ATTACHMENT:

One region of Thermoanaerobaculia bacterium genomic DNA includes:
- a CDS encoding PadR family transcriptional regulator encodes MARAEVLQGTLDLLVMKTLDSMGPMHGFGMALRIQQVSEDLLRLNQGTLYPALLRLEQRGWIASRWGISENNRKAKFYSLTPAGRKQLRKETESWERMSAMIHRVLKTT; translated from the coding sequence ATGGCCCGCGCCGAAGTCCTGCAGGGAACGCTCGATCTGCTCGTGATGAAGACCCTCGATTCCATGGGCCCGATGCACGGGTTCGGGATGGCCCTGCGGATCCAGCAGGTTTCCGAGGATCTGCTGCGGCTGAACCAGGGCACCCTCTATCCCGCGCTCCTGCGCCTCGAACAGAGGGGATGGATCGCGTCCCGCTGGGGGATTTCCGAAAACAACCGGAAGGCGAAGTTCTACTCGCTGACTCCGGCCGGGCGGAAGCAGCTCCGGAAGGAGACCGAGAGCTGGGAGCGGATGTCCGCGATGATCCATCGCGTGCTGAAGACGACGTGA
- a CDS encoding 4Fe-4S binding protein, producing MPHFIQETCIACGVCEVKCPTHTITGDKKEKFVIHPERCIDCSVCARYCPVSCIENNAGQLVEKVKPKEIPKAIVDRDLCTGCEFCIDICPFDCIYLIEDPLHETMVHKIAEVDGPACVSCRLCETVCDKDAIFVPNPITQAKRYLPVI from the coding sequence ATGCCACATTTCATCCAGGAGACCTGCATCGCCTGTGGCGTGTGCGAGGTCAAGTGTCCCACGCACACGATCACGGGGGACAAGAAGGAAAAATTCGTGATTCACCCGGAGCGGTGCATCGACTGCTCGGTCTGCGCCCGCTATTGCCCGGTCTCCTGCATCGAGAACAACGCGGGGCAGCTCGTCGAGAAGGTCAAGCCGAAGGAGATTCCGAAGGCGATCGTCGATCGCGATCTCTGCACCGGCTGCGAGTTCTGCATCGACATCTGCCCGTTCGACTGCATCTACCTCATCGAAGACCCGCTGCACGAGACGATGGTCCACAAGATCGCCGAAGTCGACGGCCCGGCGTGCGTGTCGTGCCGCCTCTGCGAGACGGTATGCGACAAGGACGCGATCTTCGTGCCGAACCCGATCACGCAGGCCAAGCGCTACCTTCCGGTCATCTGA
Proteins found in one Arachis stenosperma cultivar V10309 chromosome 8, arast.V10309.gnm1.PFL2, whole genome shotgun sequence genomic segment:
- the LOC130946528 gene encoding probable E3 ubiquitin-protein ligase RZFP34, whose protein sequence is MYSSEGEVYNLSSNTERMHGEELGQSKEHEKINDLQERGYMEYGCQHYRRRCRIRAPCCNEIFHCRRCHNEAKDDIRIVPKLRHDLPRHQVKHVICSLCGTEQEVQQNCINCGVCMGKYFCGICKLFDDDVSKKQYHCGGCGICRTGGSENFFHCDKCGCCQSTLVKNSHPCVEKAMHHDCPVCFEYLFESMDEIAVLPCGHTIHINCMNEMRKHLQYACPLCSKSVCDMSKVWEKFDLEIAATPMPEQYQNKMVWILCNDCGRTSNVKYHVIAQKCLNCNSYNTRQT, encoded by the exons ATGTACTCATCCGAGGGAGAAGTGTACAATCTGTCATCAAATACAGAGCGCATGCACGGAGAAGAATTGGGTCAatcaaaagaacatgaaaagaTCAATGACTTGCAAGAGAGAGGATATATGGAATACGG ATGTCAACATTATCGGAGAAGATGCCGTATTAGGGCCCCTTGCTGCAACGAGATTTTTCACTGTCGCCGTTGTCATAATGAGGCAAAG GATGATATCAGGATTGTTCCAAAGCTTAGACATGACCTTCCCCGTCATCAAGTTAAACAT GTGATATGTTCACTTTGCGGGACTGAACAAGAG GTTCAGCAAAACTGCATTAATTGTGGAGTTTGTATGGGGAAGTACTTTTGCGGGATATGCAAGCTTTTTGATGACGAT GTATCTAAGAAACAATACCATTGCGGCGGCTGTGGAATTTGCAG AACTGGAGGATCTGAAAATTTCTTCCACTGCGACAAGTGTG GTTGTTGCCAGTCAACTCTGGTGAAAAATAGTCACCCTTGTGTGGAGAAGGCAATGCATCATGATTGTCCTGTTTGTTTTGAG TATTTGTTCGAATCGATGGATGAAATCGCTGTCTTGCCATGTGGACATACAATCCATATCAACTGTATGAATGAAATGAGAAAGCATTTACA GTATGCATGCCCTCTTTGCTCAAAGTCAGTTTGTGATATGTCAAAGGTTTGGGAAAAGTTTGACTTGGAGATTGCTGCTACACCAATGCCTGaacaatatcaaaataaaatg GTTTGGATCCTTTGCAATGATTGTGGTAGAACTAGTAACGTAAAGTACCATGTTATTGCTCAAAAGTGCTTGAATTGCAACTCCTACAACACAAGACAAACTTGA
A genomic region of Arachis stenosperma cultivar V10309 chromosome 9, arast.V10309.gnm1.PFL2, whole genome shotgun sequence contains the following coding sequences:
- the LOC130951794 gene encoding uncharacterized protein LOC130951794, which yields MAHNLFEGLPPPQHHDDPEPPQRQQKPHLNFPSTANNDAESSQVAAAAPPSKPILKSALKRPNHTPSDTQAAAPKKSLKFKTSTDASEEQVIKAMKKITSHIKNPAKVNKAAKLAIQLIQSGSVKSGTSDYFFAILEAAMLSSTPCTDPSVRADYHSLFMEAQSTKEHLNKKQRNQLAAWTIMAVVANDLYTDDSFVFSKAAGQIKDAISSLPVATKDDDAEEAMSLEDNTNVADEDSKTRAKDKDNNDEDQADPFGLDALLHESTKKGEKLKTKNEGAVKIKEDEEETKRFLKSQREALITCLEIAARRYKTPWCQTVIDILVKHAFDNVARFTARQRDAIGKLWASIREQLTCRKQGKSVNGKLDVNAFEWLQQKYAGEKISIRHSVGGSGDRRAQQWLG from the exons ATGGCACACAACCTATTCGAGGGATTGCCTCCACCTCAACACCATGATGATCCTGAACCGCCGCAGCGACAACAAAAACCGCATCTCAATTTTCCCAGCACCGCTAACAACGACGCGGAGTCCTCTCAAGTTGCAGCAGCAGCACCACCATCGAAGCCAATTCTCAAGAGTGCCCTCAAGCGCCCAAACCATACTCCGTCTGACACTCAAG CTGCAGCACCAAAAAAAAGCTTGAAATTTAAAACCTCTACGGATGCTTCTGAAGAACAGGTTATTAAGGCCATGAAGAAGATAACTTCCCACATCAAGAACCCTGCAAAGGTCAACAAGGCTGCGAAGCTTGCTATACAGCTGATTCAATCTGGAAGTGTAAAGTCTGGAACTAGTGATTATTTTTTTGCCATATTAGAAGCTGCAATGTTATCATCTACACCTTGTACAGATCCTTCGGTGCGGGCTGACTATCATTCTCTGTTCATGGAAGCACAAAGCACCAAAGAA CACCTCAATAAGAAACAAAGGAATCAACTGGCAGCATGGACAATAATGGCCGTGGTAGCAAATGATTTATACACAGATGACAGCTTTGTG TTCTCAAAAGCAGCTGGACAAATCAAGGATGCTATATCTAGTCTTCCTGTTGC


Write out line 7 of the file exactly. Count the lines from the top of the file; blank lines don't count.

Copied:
- the LOC130951794 gene encoding uncharacterized protein LOC130951794, which yields MAHNLFEGLPPPQHHDDPEPPQRQQKPHLNFPSTANNDAESSQVAAAAPPSKPILKSALKRPNHTPSDTQAAAPKKSLKFKTSTDASEEQVIKAMKKITSHIKNPAKVNKAAKLAIQLIQSGSVKSGTSDYFFAILEAAMLSSTPCTDPSVRADYHSLFMEAQSTKEHLNKKQRNQLAAWTIMAVVANDLYTDDSFVFSKAAGQIKDAISSLPVATKDDDAEEAMSLEDNTNVADEDSKTRAKDKDNNDEDQADPFGLDALLHESTKKGEKLKTKNEGAVKIKEDEEETKRFLKSQREALITCLEIAARRYKTPWCQTVIDILVKHAFDNVARFTARQRDAIGKLWASIREQLTCRKQGKSVNGKLDVNAFEWLQQKYAGEKISIRHSVGGSGDRRAQQWLG from the exons ATGGCACACAACCTATTCGAGGGATTGCCTCCACCTCAACACCATGATGATCCTGAACCGCCGCAGCGACAACAAAAACCGCATCTCAATTTTCCCAGCACCGCTAACAACGACGCGGAGTCCTCTCAAGTTGCAGCAGCAGCACCACCATCGAAGCCAATTCTCAAGAGTGCCCTCAAGCGCCCAAACCATACTCCGTCTGACACTCAAG CTGCAGCACCAAAAAAAAGCTTGAAATTTAAAACCTCTACGGATGCTTCTGAAGAACAGGTTATTAAGGCCATGAAGAAGATAACTTCCCACATCAAGAACCCTGCAAAGGTCAACAAGGCTGCGAAGCTTGCTATACAGCTGATTCAATCTGGAAGTGTAAAGTCTGGAACTAGTGATTATTTTTTTGCCATATTAGAAGCTGCAATGTTATCATCTACACCTTGTACAGATCCTTCGGTGCGGGCTGACTATCATTCTCTGTTCATGGAAGCACAAAGCACCAAAGAA CACCTCAATAAGAAACAAAGGAATCAACTGGCAGCATGGACAATAATGGCCGTGGTAGCAAATGATTTATACACAGATGACAGCTTTGTG TTCTCAAAAGCAGCTGGACAAATCAAGGATGCTATATCTAGTCTTCCTGTTGC